We’re really excited about our adventure to Perge, which is where all those shiny-pants museum statuary came from. We’ve been researching Antalya’s flash new tram system and with the help of a kind woman who watched our frustrations trying to decipher the transit card vending machine and stepped up to help us, we purchased our very own plastic card which can be used by both of us. I guess they figure you’re going to share anyhow so what the hell.
The next test is guessing how much lira to put on the card. Turns out the A tram line goes out to Perge and has a spur line B to the airport. How close it comes is anyone’s guess, but I was able to find a tram stop about twenty minutes from our guesthouse, most of it up a steep winding road through the old town. Everything went smoothly, and I mean the tram just glides along like it has nothing to do with the hard steel rails underneath. Clean, modern, and comfortable, the only stress was remembering where to get off because Perge is nowhere to be seen on the monitor.
After about an hour Marce suddenly said, “This is it.” The tram was elevated at this point but there was very little to see, kind of a dusty burbs vibe. We followed everyone else down the very long concrete staircase to the ground, and did the Escape Velocity wander-around-and-guess-which-direction-to-walk trick. I was under the impression there would be a taxi at this juncture but the taxi drivers figured they have us at a disadvantage and in Turkey you never want that scenario. I guess we showed them.
Thirty-five minutes later, dusty, hot, and exhausted we wandered into the Perge gift shop. One bottle of cold coke and one bottle of cold water and we were off toward what the sign said, “This way to the ruins.”
First thing we saw were two colossal round towers, probably part of Perge’s main gate. It’s meant to be intimidating, and they are definitely humbling. Just beyond the gate is an amazing forest of one-piece marble columns.
This is a huge city. There’s a very large market square surrounded by dozens of buildings, homes or warehouses. You be the judge. We would have appreciated a guide of some sort, an app, an audio tour maybe, at the very least a brochure with a map. Marce asked at the ticket booth but they have nothing. There are a few signs but we were mostly on our own.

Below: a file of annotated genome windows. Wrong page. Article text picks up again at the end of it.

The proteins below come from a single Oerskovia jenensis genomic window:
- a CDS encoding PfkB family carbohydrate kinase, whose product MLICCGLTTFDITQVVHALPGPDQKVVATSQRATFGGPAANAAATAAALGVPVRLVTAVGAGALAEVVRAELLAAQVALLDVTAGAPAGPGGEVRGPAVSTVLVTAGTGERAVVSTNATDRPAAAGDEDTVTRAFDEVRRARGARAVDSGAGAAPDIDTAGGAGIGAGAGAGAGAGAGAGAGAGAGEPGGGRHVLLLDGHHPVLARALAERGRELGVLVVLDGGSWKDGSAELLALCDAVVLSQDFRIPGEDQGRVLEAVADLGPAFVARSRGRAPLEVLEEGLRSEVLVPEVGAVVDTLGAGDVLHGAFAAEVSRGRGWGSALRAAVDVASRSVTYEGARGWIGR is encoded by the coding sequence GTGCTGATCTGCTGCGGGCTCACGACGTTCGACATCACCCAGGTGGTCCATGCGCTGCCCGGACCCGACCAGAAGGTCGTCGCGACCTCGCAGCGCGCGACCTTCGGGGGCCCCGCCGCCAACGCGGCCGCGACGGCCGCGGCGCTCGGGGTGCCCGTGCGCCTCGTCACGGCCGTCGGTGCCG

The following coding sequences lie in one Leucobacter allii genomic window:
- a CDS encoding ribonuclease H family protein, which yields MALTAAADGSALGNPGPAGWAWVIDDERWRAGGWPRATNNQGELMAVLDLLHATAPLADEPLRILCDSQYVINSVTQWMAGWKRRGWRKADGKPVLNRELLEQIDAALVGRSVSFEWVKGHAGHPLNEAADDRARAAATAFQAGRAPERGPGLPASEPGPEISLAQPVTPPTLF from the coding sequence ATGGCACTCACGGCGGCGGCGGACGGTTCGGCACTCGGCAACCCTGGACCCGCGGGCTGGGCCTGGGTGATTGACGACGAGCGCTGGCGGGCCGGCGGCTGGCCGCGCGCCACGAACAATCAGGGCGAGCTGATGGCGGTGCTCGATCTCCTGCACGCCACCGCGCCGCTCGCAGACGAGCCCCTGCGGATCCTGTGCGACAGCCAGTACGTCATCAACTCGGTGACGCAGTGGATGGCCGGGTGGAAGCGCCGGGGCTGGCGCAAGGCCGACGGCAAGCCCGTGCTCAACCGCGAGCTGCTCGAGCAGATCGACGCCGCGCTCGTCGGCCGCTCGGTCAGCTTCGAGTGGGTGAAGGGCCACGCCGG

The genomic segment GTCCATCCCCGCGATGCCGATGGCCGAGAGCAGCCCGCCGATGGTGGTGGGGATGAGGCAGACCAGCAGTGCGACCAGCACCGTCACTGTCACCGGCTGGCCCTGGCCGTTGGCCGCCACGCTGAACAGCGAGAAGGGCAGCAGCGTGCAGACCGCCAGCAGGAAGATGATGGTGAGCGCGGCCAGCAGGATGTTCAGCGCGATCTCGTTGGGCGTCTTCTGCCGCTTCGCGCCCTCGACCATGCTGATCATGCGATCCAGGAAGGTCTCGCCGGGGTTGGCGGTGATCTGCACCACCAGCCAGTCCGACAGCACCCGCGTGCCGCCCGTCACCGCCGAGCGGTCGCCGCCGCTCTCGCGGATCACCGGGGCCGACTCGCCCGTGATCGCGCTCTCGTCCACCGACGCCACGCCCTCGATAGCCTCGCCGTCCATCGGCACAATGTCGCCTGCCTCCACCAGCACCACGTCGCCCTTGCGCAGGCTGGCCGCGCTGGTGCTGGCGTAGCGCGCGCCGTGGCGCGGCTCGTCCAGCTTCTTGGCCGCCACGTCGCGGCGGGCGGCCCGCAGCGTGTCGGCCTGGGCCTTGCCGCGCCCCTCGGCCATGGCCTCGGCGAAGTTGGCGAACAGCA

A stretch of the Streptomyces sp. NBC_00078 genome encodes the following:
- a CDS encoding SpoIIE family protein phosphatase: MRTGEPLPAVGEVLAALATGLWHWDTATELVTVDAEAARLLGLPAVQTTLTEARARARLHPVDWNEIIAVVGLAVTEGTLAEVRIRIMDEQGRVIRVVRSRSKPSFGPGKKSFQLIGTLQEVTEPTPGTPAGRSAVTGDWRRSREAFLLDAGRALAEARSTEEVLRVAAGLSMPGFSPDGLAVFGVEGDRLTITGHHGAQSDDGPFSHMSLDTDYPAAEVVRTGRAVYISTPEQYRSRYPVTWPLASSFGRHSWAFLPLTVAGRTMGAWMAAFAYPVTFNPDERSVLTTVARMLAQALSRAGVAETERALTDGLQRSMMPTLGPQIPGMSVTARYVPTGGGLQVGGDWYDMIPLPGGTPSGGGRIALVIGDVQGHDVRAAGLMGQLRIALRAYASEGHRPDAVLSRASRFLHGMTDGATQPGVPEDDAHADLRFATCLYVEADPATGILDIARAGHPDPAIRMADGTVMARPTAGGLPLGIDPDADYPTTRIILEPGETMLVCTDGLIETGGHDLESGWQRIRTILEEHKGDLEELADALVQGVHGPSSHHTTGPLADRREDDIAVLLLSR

After the market bit, you’d have to call this a boulevard, over a mile long with water running down the center canal, bridges over the stream and one piece marble columns as far as the eye can see.
I was compelled to see everything that I could and that meant reaching the end.
After about a mile the main boulevard forms an intersection continuing straight into the hills.
The intersecting road to the right quickly deteriorated into rubble, however the left wing was really interesting.
It eventually ends in a massive pile of stone blocks.
It must have been an impressive building judging by the sheer size of the pile of stone blocks at the end of the street.
We still haven’t seen inside the incredible theater that gave up a lot of sculptures to the museum but that will involve retracing our steps down the “miracle mile,” back through the market square, main gate, and gift shop, not to mention the parking lot and out the long driveway to carefully cross the highway. It was worth it.
No one else was in the theater which seats over 12,000 with a 3-story stage more than 52 meters long which easily enhances the moody, spooky feel of the place.
It boggles the mind when you consider who might have sat in the hard stone seat that you’re sitting on.
It’s easy to tell where the sculptures were but access to the backstage area is blocked off due to an unstable structure. This is the kind of place you have to tear yourself away from just to leave. Golden, late afternoon sun was angling down into the theater reminding us that we are far from home and we still have a bit of a hike to do.
Exploring the stadium will have to wait for another time. We’ve got a tram to catch.